Brace yourselves, folks. It’s “Maine people” time in Augusta.

Over the next few weeks, as the 128th Maine Legislature careens toward its legal deadline for wrapping up its business and going home, we’re going to hear a lot from our lawmakers about what’s best for “Maine people.”

For example, Republicans will insist that “Maine people” simply can’t afford a 3 percent surtax on incomes over $200,000 to help pay for public education statewide.

Democrats, meanwhile, will insist that “Maine people” are tired of waiting for the state to meet its 13-year-old obligation to fund 55 percent of Maine’s school costs. Despite last fall’s vote, however, the Dems already have signaled their willingness to dicker on how best to reach that elusive goal.

But here’s the kicker: Even as they wrap themselves in the mantle of “Maine people,” both sides will labor long and hard to ignore us altogether.

The sad irony is that Maine’s people have already spoken.

Remember back on Nov. 8, when “Maine people” went to the polls and passed Question 2 on the statewide ballot?

It couldn’t have been clearer: “Do you want to add a 3% tax on individual Maine taxable income above $200,000 to create a state fund that would provide direct support for student learning in kindergarten through 12th grade public education?”

A majority of voters said yes. And with that, as required under Maine’s 109-year-old citizen initiative process, the referendum became law.

At least that’s what’s required under the Maine Constitution.

Six months later, in the above-it-all chambers of the State House, it’s as if it never happened.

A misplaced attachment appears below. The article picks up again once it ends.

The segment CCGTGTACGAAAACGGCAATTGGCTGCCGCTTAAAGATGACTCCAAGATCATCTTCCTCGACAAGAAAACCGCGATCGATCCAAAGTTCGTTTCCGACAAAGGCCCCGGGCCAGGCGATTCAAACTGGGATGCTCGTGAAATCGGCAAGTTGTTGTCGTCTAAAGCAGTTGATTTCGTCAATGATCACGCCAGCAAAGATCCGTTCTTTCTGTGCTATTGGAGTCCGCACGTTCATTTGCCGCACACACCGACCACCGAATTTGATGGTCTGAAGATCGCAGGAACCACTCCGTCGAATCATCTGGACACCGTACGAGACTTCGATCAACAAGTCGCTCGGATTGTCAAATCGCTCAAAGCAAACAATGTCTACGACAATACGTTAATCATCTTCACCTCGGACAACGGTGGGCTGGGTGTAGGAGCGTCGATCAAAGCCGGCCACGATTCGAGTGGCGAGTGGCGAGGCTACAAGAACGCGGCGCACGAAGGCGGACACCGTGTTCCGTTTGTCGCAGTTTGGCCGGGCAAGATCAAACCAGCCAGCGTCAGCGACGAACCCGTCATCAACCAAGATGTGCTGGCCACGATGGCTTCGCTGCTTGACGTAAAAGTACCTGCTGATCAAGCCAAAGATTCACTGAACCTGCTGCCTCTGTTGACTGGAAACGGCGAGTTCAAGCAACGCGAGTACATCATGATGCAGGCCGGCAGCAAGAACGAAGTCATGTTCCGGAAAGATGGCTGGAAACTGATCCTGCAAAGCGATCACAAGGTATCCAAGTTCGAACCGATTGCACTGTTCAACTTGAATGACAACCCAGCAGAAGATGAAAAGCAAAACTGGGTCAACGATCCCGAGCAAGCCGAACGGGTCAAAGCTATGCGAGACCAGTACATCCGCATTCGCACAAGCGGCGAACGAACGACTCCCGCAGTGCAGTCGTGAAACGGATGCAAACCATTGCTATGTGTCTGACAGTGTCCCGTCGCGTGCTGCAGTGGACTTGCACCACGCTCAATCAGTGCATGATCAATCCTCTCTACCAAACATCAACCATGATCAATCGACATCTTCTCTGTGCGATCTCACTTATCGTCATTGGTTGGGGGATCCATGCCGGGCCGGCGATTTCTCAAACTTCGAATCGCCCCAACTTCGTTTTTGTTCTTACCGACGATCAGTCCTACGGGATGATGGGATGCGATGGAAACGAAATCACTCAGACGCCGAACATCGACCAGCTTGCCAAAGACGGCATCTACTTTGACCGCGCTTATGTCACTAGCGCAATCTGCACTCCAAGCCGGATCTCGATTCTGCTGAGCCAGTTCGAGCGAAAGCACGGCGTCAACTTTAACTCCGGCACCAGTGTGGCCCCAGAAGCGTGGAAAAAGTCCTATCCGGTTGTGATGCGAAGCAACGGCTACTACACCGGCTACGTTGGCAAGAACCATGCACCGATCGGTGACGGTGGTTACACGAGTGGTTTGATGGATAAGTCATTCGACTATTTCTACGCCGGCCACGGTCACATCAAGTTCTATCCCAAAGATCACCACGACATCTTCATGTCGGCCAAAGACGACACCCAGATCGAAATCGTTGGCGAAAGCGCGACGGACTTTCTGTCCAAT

Take, for instance, this email blast on Tuesday to the party faithful in which Maine Republican Political Director Joe Turcotte tiptoed around any mention of Question 2 whatsoever.

“One of our most crucial tasks here at the Maine Republican Party is making sure that Democrats are held accountable for every single choice they make,” he wrote. “Right now, a group of Democrats is threatening a government shutdown if they can’t get a massive spending increase.”

See that? The voters didn’t do it – the Democrats did!

God bless the Republicans. They’re holding those dastardly Dems accountable for their “choice” – even if the choice was, in reality, made by 383,428 Maine voters.

And speaking of Democrats and their choices, where are they as push comes to shove and the Legislature’s statutory June 21 adjournment dates looms ever closer?

They could, for once, show the same spines of steel as their Republican counterparts and say enough is enough, we take our orders from the voter. If that leads to a state shutdown, so be it – it will be the Republicans, not the Democrats, who defied the will of “Maine people.”

Instead, House Democrats unveiled a plan last week whereby the 3 percent surtax will be reduced to 1.75 percent and the $200,000 threshold will be bumped up to $300,000.

And oh yes, they’ll make up the difference by tacking an extra quarter-percent onto Maine’s 5.5 percent sales tax and hiking the lodging tax from 9 to 10 percent.